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drainage issue on older brick patio

drainage issue on older brick patio

(OP)
I have a 33 year old house with a brick patio mortared on a slab. Over the years it has settled toward the house and I am getting water running toward the foundation. During a heavy downpour it runs fairly rapidly into crawlspace. The water disappears quickly out of crawlspace as soon as the heavy rain abates. I have not yet gotten water into the basement which is just adjacent to the crawlspace. I assume the water runs into perimeter drains around the basement foundation or into the gravel layer under the basement. This surprisingly never makes the sump pump run. Our house sits fairly high. The water just disappears. Foundation walls are poured and not block. My concern is that this continual drainage off the patio toward the house will eventually undermine the foundation and I will get settling and cracks in walls. Also if this water is getting into the foundation drains these could eventually clog up from overuse. I really don't want to tear out the patio, regrade and put in a new patio due to cost. I have had suggestions to tear up brick and put a concrete overlay over the old slab and grade the overlay to slope away from the house. This also would be quite costly, I think would look patched up and I am not sure would prevent future settling. I had a mud-jacker come and he was afraid that he might damage the adjacent foundation. I am thinking that the best solution would be to remove about a 2 foot section of the patio adjacent to the house where the water is draining. It would look the best if this could be a planting bed but it will probably require some sort of drainage There still would be an area of patio about 8 feet wide by about 12 feet long that would be draining toward the newly cut out area. I would dry to regrade the dirt in this bed to provide gravity drainage towards the yard but I am not sure this will work. My question is that if I need to add drainage to this bed should it be surface drains with catch basins or a French drain or both. I don't know whether a French drain can handle the rapid run off during storms or not. I think that I can get a surface drain to run to daylight but I don't think I could get a French drain to daylight and would need a dry well. I read that a French drain is for ground water and not surface water but could the French drain handle this run off? Does a French drain really need to be 18 inches deep or can French drains be only 4 to 6 inches deep to allow me to run to daylight? Is there any problem putting a French drain this close to a foundation? (I have read that most French drains are placed 4 to 6 feet away from the foundation so they don't pull ground water toward the foundation). I considered a channel drain but this could not be set at the level of the brick and would have do be at the level of the slab because to much water is seeping through the aged mortar down to the slab. There are some cracks in the slab already which would probably allow some of the water to escape below the slab and not be handled by any surface drain I install in the newly created bed or any channel drain that I would install at the level of the slab. I have sent picture attachments of the area of the patio that I am considering cutting out. The area of the house adjacent to the cutout is a former screened in porch that was converted to a family room. It is on a slab with poured footers. The area where the water is puddling and running down into the crawl space is back in the corner of the patio adjacent to the stoop. This corner is the junction of the basement and the crawlspace. I will have to recreate a slope from right to left to get water out of this newly cut out area. Thanks for any suggestions. I can not tell when I preview my post whether the pictures really attached to my posting, hopefully they did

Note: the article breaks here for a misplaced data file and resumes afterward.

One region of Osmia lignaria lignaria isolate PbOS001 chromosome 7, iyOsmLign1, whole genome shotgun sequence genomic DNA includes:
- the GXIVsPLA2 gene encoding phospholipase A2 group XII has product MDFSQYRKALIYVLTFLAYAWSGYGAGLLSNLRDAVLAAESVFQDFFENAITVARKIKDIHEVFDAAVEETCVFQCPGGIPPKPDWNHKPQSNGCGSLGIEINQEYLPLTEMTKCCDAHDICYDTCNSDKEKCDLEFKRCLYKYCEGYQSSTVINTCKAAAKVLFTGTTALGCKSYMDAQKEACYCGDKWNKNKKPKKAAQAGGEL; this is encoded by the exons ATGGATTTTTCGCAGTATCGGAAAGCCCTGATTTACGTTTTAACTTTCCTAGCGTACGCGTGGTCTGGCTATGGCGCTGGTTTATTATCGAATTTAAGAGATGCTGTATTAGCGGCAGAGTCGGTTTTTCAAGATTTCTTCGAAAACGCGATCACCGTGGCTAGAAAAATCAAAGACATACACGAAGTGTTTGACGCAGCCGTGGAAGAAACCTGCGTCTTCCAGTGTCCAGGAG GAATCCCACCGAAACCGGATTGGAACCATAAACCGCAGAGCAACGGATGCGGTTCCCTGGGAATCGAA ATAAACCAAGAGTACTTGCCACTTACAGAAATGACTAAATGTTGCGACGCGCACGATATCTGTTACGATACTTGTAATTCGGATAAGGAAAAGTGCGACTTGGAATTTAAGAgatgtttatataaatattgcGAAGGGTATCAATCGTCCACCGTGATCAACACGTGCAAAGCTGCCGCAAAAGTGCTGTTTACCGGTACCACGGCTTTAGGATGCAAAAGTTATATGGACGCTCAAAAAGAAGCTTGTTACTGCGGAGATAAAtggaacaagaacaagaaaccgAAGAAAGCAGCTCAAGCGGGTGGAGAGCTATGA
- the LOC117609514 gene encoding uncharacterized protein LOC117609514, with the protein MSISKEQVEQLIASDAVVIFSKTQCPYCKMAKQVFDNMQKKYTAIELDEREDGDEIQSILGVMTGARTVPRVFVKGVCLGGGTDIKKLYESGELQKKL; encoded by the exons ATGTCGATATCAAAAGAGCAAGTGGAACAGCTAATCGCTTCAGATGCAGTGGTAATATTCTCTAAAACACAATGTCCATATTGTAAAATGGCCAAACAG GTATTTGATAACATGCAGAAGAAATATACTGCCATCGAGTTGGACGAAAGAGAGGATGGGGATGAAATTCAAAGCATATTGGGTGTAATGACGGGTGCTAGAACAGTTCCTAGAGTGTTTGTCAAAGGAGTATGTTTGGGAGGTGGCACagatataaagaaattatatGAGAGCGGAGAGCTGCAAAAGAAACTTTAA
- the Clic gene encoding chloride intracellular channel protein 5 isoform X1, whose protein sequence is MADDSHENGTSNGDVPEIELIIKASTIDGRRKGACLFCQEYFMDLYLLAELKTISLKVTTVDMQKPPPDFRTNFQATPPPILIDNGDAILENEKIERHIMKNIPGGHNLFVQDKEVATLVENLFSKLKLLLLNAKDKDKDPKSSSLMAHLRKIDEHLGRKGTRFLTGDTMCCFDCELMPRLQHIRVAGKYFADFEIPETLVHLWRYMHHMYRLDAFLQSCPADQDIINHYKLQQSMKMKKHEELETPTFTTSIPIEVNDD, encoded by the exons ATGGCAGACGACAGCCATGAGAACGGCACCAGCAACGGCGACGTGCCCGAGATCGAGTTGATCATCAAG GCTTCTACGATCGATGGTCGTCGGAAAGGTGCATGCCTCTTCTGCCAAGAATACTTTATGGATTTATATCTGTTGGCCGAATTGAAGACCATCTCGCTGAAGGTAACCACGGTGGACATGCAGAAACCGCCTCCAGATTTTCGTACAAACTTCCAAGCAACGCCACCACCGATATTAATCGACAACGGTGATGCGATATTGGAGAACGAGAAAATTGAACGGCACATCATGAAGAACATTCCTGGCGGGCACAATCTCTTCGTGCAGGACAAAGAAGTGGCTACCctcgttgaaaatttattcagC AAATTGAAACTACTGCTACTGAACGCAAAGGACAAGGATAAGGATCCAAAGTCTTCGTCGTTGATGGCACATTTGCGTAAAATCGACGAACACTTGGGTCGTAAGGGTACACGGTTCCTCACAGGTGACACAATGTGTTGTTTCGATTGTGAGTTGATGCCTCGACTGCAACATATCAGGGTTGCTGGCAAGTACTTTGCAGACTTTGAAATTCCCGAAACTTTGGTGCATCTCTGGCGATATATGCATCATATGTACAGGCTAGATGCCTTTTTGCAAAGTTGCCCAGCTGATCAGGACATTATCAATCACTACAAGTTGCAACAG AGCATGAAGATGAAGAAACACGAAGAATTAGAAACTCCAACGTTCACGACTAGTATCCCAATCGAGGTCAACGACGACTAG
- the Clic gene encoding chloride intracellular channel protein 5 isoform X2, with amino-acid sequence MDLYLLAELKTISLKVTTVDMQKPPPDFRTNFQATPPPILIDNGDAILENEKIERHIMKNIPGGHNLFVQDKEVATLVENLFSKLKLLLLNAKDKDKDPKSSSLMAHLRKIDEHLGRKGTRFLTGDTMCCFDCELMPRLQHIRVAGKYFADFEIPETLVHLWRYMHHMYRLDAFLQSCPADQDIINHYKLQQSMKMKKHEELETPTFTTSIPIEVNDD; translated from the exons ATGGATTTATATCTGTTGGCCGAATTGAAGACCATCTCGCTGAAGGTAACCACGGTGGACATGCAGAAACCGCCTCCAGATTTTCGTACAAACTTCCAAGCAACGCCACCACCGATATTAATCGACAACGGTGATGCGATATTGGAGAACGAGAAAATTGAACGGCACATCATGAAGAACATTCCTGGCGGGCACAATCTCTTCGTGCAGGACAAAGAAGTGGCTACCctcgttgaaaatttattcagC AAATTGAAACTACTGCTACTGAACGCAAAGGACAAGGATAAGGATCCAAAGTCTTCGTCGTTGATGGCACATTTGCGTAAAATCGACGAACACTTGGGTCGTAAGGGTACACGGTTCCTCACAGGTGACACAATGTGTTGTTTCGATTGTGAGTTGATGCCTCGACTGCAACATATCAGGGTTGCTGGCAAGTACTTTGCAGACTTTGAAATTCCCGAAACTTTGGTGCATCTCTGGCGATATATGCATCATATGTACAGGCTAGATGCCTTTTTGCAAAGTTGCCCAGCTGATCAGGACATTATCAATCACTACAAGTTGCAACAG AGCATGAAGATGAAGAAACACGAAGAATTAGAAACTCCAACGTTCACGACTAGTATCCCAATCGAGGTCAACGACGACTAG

RE: drainage issue on older brick patio

(OP)
One additional question I had was any suggestions on packing the back corner where the water is running in with Bentonite clay or does this just divert the water to somewhere else?

RE: drainage issue on older brick patio

What is the detail of the "joint" between the patio bricks (and the slab) where they join the house? I was thinking that raising the slab would tilt everything away from the house, but if siding is right there, the bricks and maybe the edge of the slab would need removal.
I guess you need to review some of my posts on the problems with typical "french drains". You know of course it is nothing but a trench which can't "draw " anything.

Slab raising is simple, done by QUALIFIED mud jackers. If not done carefully, unintended damage can occur in unexpected places.

Watch out with bentonite. That also can be misused and it sure is a mess to correct.

RE: drainage issue on older brick patio

(OP)